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Wednesday, December 21, 2016

Non-tax taxes

For taxpayers who take the time to read the Scottish Government’s proposals for a differentiated status in its relationship with the EU within the wider UK, there are some important insights in the worldview of the Scottish state and the great and good advisers on its Council on Europe.

It would be churlish to suggest that the paper is anything other than a genuine attempt to find a “soft Brexit” outcome from the upcoming negotiations post Article 50. It succumbs to some of the repetition and self-righteousness of the white paper on independence, but it moves the Scottish Government’s position away from outright hostility and outrage.

The problem for taxpayers is that it reveals precisely some of the reasons that those who favour Brexit want the EU out of their lives; as such its arguments are often counter to what was intended. These can be summarised as non-tax taxes; impositions on wealth creation, innovation and trade that hold ordinary people back from the prosperity they should obtain from their efforts.

Non-tariff barriers are explained; any business will tell you that trade with the EU is replete with these – indeed, the idea that there is a single market is laughable when you realise that in exporting to the entire EU any business will often have to fill in 27 separate applications to trade with each EU nation in order to obtain clearances within the so-called common customs union. Each of those forms will be different and the view of those signing off new trade will differ, dramatically, across the EU nations. Think single regulatory regime, not a free trade market that benefits taxpaying consumers.

Regulations are claimed to, sometimes, be valuable. Well, perhaps, but talk to an engineering business about CE marks, specific industry regulations, environmental and re-cycling documentation and you will get another story. It’s expensive, slow, and traders are often faced with arbitrary blockages while moving goods into the single regulatory regime within the EU that is anything but single.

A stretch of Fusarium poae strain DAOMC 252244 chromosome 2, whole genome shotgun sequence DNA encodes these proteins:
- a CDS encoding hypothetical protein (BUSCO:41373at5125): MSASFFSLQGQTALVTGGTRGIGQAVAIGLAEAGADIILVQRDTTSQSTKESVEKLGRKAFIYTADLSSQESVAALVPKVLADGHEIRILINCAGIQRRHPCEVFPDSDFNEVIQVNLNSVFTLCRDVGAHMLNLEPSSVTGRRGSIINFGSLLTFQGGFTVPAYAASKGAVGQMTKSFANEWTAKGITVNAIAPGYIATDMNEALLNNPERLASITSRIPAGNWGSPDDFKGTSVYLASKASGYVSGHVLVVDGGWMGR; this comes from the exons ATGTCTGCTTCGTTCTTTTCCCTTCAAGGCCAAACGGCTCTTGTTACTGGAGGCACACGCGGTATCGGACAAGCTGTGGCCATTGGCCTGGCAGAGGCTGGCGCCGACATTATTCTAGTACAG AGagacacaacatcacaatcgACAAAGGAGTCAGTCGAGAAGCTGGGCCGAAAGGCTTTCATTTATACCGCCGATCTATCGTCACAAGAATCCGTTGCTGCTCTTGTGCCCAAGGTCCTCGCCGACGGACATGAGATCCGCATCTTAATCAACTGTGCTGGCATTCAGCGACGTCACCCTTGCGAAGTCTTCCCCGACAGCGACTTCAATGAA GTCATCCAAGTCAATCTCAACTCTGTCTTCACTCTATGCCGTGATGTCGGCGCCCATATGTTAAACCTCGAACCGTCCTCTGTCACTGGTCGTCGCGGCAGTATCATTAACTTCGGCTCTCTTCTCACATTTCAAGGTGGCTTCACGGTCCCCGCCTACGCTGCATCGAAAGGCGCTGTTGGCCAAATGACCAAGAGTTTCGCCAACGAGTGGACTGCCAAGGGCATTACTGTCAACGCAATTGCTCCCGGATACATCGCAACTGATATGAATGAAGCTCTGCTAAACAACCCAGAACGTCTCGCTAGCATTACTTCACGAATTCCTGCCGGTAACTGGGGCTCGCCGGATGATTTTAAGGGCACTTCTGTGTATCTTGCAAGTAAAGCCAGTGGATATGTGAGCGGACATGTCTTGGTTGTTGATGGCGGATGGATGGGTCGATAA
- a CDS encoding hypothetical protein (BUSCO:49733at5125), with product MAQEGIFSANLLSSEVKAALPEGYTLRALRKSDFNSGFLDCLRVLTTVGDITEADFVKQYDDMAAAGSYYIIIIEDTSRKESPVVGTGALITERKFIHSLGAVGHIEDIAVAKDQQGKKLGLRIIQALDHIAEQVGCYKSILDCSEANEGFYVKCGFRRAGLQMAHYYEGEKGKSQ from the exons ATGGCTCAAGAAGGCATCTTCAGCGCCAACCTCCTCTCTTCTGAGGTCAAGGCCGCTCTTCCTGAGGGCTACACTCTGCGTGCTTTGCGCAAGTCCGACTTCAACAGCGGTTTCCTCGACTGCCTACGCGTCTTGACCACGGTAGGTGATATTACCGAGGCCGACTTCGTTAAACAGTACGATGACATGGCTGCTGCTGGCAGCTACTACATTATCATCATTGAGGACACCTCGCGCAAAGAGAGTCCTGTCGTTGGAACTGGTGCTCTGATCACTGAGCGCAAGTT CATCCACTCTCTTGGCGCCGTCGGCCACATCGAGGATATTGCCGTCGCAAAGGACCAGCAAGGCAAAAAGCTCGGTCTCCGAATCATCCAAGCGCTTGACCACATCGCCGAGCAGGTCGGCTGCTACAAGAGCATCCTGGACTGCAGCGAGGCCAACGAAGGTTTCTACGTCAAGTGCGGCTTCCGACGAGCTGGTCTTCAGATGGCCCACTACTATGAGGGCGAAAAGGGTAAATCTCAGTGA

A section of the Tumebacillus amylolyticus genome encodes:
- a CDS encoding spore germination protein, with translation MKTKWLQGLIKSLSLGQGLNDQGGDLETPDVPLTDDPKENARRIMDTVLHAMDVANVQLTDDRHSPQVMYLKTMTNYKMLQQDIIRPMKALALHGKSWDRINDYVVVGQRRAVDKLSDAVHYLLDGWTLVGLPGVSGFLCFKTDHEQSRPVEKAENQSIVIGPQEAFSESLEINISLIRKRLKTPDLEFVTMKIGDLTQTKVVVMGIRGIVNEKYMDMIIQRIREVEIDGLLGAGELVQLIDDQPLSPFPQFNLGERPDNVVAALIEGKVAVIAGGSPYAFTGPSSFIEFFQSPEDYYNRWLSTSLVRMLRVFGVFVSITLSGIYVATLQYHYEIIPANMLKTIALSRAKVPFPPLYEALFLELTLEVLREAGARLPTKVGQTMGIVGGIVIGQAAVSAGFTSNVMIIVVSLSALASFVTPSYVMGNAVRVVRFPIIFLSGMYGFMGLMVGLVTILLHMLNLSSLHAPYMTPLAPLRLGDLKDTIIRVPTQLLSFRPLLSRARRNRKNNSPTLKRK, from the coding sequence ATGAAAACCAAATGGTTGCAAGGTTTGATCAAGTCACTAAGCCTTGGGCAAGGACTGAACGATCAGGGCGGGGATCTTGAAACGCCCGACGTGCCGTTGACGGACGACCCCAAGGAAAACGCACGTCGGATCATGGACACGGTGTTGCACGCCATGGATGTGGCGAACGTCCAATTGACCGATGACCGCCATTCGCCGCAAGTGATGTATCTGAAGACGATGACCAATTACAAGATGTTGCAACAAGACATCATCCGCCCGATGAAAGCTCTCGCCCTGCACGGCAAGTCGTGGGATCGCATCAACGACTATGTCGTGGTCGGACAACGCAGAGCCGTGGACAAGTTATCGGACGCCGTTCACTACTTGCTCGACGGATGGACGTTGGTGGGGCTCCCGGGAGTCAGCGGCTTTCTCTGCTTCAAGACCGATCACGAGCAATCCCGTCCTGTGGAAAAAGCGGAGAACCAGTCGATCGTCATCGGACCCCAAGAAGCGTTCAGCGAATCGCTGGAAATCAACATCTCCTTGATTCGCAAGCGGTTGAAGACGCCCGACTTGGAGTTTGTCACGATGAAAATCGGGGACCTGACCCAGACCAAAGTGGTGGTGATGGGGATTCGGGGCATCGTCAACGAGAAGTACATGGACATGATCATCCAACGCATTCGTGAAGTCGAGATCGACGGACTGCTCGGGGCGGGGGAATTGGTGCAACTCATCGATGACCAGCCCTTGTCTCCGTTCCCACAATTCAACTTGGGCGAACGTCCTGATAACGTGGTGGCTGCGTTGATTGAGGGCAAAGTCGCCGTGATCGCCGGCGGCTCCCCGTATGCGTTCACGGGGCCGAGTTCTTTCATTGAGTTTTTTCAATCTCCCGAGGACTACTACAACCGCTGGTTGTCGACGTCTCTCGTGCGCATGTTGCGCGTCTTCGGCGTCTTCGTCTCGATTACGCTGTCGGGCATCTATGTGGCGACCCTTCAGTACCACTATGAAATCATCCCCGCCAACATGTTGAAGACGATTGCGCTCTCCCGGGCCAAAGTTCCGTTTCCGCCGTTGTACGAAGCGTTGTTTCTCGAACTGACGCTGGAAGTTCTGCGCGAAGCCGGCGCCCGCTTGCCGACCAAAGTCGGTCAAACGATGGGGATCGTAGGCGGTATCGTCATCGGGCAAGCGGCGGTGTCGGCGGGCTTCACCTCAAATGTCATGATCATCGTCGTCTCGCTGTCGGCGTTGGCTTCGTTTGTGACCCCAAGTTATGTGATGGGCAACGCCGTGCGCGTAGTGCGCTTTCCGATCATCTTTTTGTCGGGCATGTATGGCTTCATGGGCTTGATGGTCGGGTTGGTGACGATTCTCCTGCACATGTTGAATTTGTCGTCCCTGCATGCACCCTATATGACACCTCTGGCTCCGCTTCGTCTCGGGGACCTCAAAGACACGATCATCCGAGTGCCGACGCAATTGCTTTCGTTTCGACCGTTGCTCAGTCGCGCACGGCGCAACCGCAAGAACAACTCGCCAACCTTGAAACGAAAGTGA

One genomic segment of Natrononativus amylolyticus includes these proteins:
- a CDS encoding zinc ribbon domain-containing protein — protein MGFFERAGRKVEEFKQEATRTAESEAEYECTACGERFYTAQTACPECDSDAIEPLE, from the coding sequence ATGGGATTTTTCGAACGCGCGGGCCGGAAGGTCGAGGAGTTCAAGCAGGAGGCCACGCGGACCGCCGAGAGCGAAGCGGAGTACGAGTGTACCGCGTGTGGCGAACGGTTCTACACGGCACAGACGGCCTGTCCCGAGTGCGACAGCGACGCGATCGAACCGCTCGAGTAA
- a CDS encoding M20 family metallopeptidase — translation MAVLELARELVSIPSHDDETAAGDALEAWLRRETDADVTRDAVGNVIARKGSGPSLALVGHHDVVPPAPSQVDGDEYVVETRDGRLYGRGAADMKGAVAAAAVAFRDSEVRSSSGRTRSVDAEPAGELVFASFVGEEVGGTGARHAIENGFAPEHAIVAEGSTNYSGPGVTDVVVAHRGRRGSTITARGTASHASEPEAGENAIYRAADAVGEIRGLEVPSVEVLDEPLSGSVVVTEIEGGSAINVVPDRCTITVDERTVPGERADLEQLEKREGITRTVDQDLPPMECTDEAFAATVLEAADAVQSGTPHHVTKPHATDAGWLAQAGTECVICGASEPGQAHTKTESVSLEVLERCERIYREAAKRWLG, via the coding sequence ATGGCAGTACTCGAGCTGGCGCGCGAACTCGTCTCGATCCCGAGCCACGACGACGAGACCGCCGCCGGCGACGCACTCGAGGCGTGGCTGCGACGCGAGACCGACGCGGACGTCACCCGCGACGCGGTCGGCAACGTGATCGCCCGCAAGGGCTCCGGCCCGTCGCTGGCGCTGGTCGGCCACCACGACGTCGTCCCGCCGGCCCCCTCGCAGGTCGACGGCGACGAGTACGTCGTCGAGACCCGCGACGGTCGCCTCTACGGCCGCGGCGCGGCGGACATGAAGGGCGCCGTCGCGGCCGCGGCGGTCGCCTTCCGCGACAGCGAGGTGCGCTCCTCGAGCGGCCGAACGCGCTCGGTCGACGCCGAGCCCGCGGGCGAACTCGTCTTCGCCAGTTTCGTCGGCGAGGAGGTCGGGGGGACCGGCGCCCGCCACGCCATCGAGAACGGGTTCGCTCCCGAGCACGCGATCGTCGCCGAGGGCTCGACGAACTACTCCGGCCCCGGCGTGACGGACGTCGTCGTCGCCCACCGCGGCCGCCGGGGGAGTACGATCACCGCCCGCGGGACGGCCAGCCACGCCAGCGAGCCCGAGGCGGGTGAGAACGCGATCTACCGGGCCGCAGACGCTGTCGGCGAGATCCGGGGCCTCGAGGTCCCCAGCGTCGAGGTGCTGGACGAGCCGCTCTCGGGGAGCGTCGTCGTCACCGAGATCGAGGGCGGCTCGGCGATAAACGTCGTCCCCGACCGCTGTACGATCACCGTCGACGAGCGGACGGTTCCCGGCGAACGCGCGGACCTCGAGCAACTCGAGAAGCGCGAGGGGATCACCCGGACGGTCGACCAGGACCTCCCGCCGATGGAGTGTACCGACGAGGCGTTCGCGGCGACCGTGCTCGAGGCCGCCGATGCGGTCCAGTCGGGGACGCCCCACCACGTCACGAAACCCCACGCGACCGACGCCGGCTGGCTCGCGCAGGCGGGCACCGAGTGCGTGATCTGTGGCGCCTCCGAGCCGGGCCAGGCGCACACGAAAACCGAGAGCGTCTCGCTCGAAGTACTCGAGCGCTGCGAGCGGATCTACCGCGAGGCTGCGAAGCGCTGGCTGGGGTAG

Labour market regulations – written up in the paper as “workers’ rights” – are lauded as a genuine contribution to a civilised society. But speak to many workers about the working time directive and how their wages are held back by this, and any employer on how holiday pay and other overheads actually prevent them from hiring more people and other down-sides of promising civility without counting the cost; you will soon find that these non-tax tax burdens on doing trade actually hurt poorer workers a lot more than highly paid and protected big business workers. We must always remember that fully a half of all employment is created by SMEs – who comprise 99 percent of businesses in Scotland. Non-tax taxes on small concerns are hugely damaging.

Of course there are gains to EU membership, and it is a perfectly tenable position to be aspirational and believe in the “family of nations” of the EU as the paper repeatedly proselytises. This is a firm statist position to be expected from a centre-left government; although it contrasts sharply with the gut feelings of the cohort who voted to leave the EU in protest against state-centric elites. But for taxpayers the leaving of the EU and Brexit is also about the liberty to trade freely, to operate privately and trigger Adam Smith’s invisible hand that offers unintended social benefits from individual actions and so generates liberty and prosperity for all.

There are a lot of non-tax taxes incorporated into the centralising, collectivist Euro state. In that respect, we should all recognise the echoes in the EU paper of the political hue of the Scottish Government and its tendency to tax us all to support its own local aspirations. Taxpayers should ask themselves if the outcome of both identities is simply to reduce the present and future wealth of our nation.



'Government is the great fiction through which everybody endeavours to live at the expense of everybody else.'
Frederic Bastiat